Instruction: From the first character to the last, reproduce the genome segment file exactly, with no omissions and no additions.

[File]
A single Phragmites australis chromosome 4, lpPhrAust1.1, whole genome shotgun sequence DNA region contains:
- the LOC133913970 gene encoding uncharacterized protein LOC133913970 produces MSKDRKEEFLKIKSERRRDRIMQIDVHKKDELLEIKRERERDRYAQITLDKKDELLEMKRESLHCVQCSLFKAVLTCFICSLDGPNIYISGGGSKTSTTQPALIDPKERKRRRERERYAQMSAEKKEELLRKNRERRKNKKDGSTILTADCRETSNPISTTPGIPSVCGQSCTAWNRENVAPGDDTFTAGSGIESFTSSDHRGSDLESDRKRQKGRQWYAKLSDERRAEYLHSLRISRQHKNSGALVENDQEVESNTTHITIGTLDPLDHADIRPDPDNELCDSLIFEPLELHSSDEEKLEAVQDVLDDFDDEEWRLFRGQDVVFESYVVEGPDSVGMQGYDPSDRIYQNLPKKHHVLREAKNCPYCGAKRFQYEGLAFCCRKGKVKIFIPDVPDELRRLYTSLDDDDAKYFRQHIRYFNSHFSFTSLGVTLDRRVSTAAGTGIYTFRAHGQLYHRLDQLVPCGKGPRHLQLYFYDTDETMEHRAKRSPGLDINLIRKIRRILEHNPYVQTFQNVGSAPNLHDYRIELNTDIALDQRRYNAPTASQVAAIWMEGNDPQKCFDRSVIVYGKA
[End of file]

A single Phragmites australis chromosome 4, lpPhrAust1.1, whole genome shotgun sequence DNA region contains:
- the LOC133913970 gene encoding uncharacterized protein LOC133913970 produces MSKDRKEEFLKIKSERRRDRIMQIDVHKKDELLEIKRERERDRYAQITLDKKDELLEMKRESLHCVQCSLFKAVLTCFICSLDGPNIYISGGGSKTSTTQPALIDPKERKRRRERERYAQMSAEKKEELLRKNRERRKNKKDGSTILTADCRETSNPISTTPGIPSVCGQSCTAWNRENVAPGDDTFTAGSGIESFTSSDHRGSDLESDRKRQKGRQWYAKLSDERRAEYLHSLRISRQHKNSGALVENDQEVESNTTHITIGTLDPLDHADIRPDPDNELCDSLIFEPLELHSSDEEKLEAVQDVLDDFDDEEWRLFRGQDVVFESYVVEGPDSVGMQGYDPSDRIYQNLPKKHHVLREAKNCPYCGAKRFQYEGLAFCCRKGKVKIFIPDVPDELRRLYTSLDDDDAKYFRQHIRYFNSHFSFTSLGVTLDRRVSTAAGTGIYTFRAHGQLYHRLDQLVPCGKGPRHLQLYFYDTDETMEHRAKRSPGLDINLIRKIRRILEHNPYVQTFQNVGSAPNLHDYRIELNTDIALDQRRYNAPTASQVAAIWMEGNDPQKCFDRSVIVYGKA